An increasing number of Chinese and overseas buyers are choosing to finance properties rather than pay cash.
Andrew Taylor, co-chief executive at Juwai.com – a website that allows Chinese nationals to search for properties overseas – estimates that Chinese and other foreign buyers account for close to one in five new home sales.
“That’s not including Australians of Chinese origin,” Mr Taylor told Mortgage Business.
In May, Mortgage Business reported that Juwai.com had entered into an exclusive agreement to provide mainland Chinese mortgage leads to an Australian lender.
Mr Taylor said he is seeing increasing demand from overseas buyers looking to buy Australian homes and that the long-held belief that Chinese investors were predominantly cash buyers is being challenged.
"In the past, it was common for Chinese to just pay cash,” he said.
“That still happens, but many are now seeing the value of using leverage.
“Overseas Chinese who do finance in Australia tend to be more conservative than domestic buyers, with lower loan-to-value ratios.”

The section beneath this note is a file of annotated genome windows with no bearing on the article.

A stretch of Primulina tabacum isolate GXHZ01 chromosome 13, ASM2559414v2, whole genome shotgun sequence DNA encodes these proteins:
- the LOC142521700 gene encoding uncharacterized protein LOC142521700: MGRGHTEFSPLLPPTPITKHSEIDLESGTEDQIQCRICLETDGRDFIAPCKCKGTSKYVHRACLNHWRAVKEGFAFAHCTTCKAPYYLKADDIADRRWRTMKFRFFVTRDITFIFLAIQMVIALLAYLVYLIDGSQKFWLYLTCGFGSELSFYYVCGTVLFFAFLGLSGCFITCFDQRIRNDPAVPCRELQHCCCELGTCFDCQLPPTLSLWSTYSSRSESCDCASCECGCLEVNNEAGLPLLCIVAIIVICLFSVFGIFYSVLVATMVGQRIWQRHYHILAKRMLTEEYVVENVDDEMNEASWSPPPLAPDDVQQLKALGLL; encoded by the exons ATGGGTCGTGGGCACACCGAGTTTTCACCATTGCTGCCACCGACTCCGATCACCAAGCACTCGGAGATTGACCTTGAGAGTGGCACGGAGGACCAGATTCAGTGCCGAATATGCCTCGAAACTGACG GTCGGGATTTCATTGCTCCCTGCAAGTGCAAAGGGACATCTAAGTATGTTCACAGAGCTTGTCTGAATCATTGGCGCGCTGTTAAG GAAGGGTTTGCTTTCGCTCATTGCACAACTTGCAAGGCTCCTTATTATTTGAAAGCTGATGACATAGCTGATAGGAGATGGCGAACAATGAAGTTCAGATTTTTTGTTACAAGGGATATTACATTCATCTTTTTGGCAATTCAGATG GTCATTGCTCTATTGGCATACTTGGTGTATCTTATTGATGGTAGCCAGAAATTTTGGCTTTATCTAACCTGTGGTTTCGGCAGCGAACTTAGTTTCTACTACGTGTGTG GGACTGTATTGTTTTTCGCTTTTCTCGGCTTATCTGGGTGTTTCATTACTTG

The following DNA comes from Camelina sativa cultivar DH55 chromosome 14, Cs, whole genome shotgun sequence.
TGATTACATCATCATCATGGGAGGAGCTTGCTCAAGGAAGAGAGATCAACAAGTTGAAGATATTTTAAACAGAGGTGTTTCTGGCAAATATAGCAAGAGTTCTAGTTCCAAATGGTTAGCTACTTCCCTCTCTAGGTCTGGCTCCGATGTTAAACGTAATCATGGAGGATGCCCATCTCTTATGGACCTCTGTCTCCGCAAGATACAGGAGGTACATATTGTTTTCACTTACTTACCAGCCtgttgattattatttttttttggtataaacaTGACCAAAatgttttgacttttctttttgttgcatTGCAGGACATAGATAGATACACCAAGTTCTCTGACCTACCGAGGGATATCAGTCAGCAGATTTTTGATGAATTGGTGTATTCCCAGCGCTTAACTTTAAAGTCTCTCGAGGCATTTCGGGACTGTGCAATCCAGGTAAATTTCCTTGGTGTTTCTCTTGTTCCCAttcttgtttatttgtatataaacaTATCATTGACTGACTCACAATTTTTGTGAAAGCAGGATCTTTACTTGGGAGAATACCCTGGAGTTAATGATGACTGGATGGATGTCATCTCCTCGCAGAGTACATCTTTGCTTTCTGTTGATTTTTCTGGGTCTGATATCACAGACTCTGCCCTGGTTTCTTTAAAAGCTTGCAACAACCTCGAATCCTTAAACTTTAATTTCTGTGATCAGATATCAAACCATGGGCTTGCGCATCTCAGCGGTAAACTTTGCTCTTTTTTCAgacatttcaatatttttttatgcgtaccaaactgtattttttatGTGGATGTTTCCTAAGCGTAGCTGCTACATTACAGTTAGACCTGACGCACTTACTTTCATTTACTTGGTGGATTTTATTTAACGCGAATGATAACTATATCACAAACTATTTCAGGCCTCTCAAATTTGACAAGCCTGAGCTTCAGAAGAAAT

The NAB Residential Property Survey (Q3 2014) found that foreign-buyer demand for new properties increased during the third quarter, while demand for existing homes also edged higher.
The survey found that foreign buyers accounted for 16.8 per cent of total demand for new developments.
NAB expects demand to increase further next year to 17.3 per cent.
Mr Taylor said the biggest opportunity for financial institutions is not just with mortgages.
“You really make money when you serve them with the whole suite of financial and wealth management products,” he said.
“Many Chinese are eager to diversify their investments and investment advice to new sources outside of China.
“They look to Australia as a natural destination for their money."
Diversified financial services group Yellow Brick Road has seen a significant pick-up in Chinese demand.
YBR executive chairman Mark Bouris told the Australian Financial Review that a third of all mortgages written by the group last month were to Chinese investors.
“The foreign investment loans have been a feature in the past seven to eight years,” Mr Bouris said.
“It’s a big ratio at the moment and we get them verified in China with facilities we have,” he said. “They are supporting new developments.”
Meanwhile, Australia’s largest mortgage aggregator, AFG, said approximately 20 per cent – or one in five –home loans processed last month were to foreign investors.